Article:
This week, freelance writer Heather Boerner (who has published with such well-known venues as The Atlantic and The Washington Post) alerted me to her experience with a scammer.
Heather discovered the scam when she was contacted, out of the blue, by an individual who claimed to have hired her through a freelance jobs bidding website called oDesk. From an article about the scam by one of Heather’s colleagues, Paul Raeburn:
[Heather] quickly realized that she had been the victim of identity theft. Somebody–a fake Heather–had gone to Boerner’s website, copied her resume, downloaded her photo, linked to her website, and created an oDesk account offering services as a writer….
“It’s an elaborate scheme. It’s really bizarre,” said Boerner, who has alerted some of her colleagues…”The guy who notified me of this said he had hired Fake Heather to do some writing. Fake Heather then hired people to do the writing for her [or him].” The person who notified Boerner said he gave Fake Heather $1,000.
Heather isn’t the only one who has been victimized in this way. Freelancer Carol Tice encountered the same scam (and possibly, the same scammer). From Raeburn’s article:
[Tice] received an email from someone wanting to know if Tice wanted to continue the writing project they were working on. “I assured her that I had never started article writing for her, and certainly wasn’t going to continue,” Tice wrote in a blog post. “I didn’t even have any idea what topics she was having articles written about!”
As was the case with Fake Heather, Fake Carol set up a Skype account outside the U.S. (in London), and used Tice’s name, photo, and website to connect with clients on a freelancers’ website (in this case, Elance).
It’s not clear whether this is a new trend in scams, or one person’s ripoff scheme. But if you post your resume on bidding sites, it’s something to be aware of.
How can you protect yourself? Some suggestions from freelancer Barbara A. Tyler:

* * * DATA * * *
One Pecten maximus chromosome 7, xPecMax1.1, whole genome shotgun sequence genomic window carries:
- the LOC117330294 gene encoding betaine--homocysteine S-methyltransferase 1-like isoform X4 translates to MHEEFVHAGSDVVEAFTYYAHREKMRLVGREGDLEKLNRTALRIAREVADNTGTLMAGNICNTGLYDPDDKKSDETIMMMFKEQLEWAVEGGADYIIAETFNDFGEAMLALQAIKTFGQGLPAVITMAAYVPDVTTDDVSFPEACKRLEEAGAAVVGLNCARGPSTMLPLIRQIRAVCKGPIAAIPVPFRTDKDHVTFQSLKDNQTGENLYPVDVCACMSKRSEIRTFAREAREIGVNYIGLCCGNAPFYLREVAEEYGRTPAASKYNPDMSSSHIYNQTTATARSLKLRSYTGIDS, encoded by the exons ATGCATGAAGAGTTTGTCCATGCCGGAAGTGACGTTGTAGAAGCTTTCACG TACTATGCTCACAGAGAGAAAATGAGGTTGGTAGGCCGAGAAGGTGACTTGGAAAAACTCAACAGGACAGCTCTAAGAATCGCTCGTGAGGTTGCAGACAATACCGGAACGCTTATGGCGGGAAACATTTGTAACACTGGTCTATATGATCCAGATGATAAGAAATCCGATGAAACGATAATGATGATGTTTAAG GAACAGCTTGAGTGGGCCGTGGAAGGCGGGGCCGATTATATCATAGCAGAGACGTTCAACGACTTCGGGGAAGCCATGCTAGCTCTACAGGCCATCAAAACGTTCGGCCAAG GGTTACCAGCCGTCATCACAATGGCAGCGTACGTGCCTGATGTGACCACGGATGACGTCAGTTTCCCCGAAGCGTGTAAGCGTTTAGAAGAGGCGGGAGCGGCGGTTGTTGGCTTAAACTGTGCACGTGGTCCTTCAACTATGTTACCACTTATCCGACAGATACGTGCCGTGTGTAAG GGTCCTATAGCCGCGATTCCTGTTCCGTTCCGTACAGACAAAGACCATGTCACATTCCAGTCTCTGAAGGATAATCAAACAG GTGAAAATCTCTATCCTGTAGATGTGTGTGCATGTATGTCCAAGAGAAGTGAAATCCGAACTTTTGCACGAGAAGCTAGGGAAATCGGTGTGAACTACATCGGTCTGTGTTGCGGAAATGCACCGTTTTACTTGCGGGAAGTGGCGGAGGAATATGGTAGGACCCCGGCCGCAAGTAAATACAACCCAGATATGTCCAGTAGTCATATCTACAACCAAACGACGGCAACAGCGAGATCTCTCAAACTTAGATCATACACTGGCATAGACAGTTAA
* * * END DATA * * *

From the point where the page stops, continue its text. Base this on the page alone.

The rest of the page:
♦ I strongly recommend that writers Google themselves on a regular basis. That can provide the first tip-off that someone is pretending to be you.
♦ Pay attention to any emails you get that seem off-kilter for whatever reason and investigate them like Carol did.
♦ From the flip side… if you get work through bidding sites (any bidding site, not just Elance) always, always, always do as much research as you can into the person hiring you.
This is not a new scam–in fact, it’s a very old one. But I was reminded of it this week when a freelancer forwarded me this email she received when she responded to an ad:
Thank you for your interest in the Freelance Creative Copywriter role we recently posted. We reviewed lots of responses and based on your background/experience we have decided to move you to the next step in the process.
The next step in the process involves completing the attached assignment. Please read the background information and then put together your copy. We ask that you return your completed assignment to me by Monday, November 10th.
This will help us gauge your writing skills and abilities as it relates to meeting our needs and expectations.
Now, this “next step” may simply have the company’s cheap-ass way of auditioning writers naive enough not to know that pro freelancers don’t provide free samples (they may agree to write test pieces to see if they’re a good fit, but not without compensation). Not precisely a scam, though certainly a scumbag move.
But it may also have been a sleazy outfit’s attempt to obtain free content–in which case the writer, having completed the “assignment,” would get the brushoff and later on discover that her copy had been used on the company’s website or elsewhere online, without attribution. (In fact, this is something that can happen even if you do get paid.)
Wisely, the freelancer decided to blow the company off. It can’t be said too often: always carefully research any job you’re offered or are solicited for. Google is your friend. And listen to your gut. If something seems off, don’t ignore it.